|The American Presidency Project|
|• William J. Clinton|
|The President's Radio Address|
|May 6, 1995|
|Good morning. This morning I want to talk with you about the problem of illegal immigration. It's a problem our administration inherited, and it's a very serious one. It costs the taxpayers of the United States a lot of money, and it's unfair to Americans who are working every day to pay their own bills. It's also unfair to a lot of people who have waited in line for years and years in other countries to be legal immigrants.
Our Nation was built by immigrants. People from every region of the world have made lasting and important contributions to our society. We support legal immigration. In fact, we're doing what we can to speed up the process for people who do apply for citizenship when they're here legally. But we won't tolerate immigration by people whose first act is to break the law as they enter our country. We must continue to do everything we can to strengthen our borders, enforce our laws, and remove illegal aliens from our country.
As I said in my State of the Union Address, we are a nation of immigrants, but we're also a nation of laws. And it is wrong and ultimately self-defeating for a nation of immigrants to permit the kind of abuse of our immigration laws we have seen in recent years.
This week, I sent strong legislation to Congress to try to stop those abuses, to secure our borders in the future, and to speed up deportation of illegal immigrants.
Our immigration policy is focused in four areas: first, strengthening border control; second, protecting American jobs by enforcing laws against illegal immigrants at the workplace; third, deporting criminal and deportable aliens; fourth, giving assistance to States who need it and denying illegal aliens benefits for public services or welfare.
Let me talk a little bit about two or three of these issues. First of all, on strengthening border control: For 2 years, we've been working very, very hard to strengthen our borders. We've put the best American technology to work at our borders. We've added a lot of Border Patrol agents, 350 last year, 700 this year. We're going to add at least another 700 next year.
In El Paso, our border guards stand so close together they can actually see each other. They maintain a sealed border in what used to be the biggest route into America for illegal aliens. We're extending this coverage to other sectors of the borders. We'll increase border control by 51 percent this year over 1993 and by 60 percent along the southwest border. That's pretty good for just 3 years.
We're also helping States to remove illegal aliens who are criminals, and I want to talk more about that in a moment. But focus on this: Right now we're deporting 110 illegal aliens everyday. That's almost 40,000 a year. And we're going to do even better.
Now, let me talk a little bit about increasing deportations. Our plan will triple the number of criminal and other deportable aliens deported since 1993. We want to focus on the criminal population or on those who are charged with crimes but who are here illegally. Every day, illegal aliens show up in court who are charged. Some are guilty, and surely, some are innocent. Some go to jail, and some don't. But they're all illegal aliens, and whether they're innocent or guilty of the crime they're charged with in court, they're still here illegally and they should be sent out of the country.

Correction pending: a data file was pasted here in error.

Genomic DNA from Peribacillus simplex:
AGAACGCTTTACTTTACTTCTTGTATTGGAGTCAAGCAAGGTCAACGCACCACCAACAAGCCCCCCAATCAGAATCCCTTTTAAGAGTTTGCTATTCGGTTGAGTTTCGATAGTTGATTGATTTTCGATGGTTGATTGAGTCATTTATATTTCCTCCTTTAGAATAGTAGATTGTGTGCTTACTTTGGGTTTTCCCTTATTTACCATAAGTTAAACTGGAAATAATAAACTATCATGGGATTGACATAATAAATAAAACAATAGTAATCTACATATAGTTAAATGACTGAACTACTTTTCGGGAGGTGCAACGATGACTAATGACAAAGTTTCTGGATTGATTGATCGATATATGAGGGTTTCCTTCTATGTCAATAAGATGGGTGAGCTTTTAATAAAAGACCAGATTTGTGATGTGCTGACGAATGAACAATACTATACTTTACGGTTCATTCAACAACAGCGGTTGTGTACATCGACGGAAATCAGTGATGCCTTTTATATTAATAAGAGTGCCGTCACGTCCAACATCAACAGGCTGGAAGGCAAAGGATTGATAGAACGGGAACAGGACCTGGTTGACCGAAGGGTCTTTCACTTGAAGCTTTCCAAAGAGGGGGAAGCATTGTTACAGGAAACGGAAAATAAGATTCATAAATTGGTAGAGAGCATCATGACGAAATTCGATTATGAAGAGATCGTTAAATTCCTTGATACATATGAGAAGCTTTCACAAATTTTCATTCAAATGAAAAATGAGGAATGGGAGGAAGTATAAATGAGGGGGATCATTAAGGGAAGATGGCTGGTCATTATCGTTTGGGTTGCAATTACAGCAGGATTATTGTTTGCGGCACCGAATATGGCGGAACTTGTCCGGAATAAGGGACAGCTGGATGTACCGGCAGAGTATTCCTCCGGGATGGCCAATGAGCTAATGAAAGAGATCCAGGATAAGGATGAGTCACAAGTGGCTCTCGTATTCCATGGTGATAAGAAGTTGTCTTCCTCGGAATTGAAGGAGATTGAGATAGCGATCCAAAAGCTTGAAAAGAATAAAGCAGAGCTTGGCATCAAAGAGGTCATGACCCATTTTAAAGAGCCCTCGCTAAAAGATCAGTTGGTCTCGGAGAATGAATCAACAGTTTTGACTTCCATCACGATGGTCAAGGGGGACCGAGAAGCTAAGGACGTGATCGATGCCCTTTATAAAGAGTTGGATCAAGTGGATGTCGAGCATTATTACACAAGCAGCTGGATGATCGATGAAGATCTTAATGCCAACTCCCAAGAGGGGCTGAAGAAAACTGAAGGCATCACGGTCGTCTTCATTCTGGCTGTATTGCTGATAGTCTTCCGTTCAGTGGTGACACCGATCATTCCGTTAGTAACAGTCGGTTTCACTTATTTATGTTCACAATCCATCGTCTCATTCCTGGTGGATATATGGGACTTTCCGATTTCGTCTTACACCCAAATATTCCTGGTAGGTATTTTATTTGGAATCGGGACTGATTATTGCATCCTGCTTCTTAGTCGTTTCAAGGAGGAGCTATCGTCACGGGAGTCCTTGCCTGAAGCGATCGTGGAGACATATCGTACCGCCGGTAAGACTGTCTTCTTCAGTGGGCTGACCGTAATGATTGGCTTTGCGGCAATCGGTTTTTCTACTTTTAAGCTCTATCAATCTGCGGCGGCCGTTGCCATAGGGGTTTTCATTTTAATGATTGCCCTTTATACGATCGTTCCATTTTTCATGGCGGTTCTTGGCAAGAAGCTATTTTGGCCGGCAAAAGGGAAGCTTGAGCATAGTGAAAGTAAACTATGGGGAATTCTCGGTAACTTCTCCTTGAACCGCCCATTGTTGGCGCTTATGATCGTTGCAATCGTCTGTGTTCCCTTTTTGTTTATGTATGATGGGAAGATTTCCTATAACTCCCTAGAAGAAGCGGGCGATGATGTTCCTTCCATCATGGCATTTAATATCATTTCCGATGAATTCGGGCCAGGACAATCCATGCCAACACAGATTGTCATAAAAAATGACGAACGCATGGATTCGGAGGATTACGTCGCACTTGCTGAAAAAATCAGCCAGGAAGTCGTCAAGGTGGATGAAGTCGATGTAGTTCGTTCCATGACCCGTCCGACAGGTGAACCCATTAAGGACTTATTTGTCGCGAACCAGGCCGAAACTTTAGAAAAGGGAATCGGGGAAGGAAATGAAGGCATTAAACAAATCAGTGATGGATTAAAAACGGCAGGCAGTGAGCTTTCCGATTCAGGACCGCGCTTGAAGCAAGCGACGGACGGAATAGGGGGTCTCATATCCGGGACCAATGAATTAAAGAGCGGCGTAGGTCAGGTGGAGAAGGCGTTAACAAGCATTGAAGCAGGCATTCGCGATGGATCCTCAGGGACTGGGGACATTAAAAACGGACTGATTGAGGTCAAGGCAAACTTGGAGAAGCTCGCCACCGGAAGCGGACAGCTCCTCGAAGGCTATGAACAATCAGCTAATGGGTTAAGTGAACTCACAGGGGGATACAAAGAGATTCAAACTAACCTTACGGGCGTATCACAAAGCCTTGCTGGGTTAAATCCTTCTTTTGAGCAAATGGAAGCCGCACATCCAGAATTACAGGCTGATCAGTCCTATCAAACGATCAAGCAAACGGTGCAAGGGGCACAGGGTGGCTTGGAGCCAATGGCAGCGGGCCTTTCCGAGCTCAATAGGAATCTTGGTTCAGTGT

If they're sentenced to jail, they should go to jail. But then after their term is over, they should be removed from the United States. And when there is a plea bargain, I want deportation to be part of the deal. We've been doing this now in southern California, and just in southern California, under this provision, we're going to send out 800 to 1,000 illegal immigrants this year. It simply doesn't make any sense for us to have illegal aliens in our custody, in our courts, and then let them go back to living here illegally. That's wrong, and we should stop it.
Now, in addition to strengthening the Border Patrol, deporting more aliens who are part of our court system, and really cracking down on inspection at the work site in America, we have to face the fact that we've got another big problem, and that is the backlog. There is actually a backlog in the deportation of illegal aliens of over 100,000. That's 100,000 people we have identified who are still awaiting the completion of their deportation hearings. I have instructed the Justice Department to get rid of this backlog. If it takes extra judges, we'll ask Congress for the money to get them. We cannot justify continuing to have this large number of illegal aliens in our country simply because our court system won't process them.
We also have hundreds of thousands of people who have been ordered to leave our country, who then disappear back into the population. I have instructed the Justice Department, and particularly the Immigration and Naturalization Service, to come up with a plan in which we can cooperate with the States to identify these people and move them out as well.
Our country was built by immigrants, but it was built also by people who obeyed the law. We must be able to control our borders; we must uphold respect for our laws. We're cracking down on this huge problem we found when I got here, and we're going to keep working at it until we do much, much better.
Thanks for listening.
|Citation: William J. Clinton: "The President's Radio Address", May 6, 1995. Online by Gerhard Peters and John T. Woolley, The American Presidency Project. http://www.presidency.ucsb.edu/ws/?pid=51324.|
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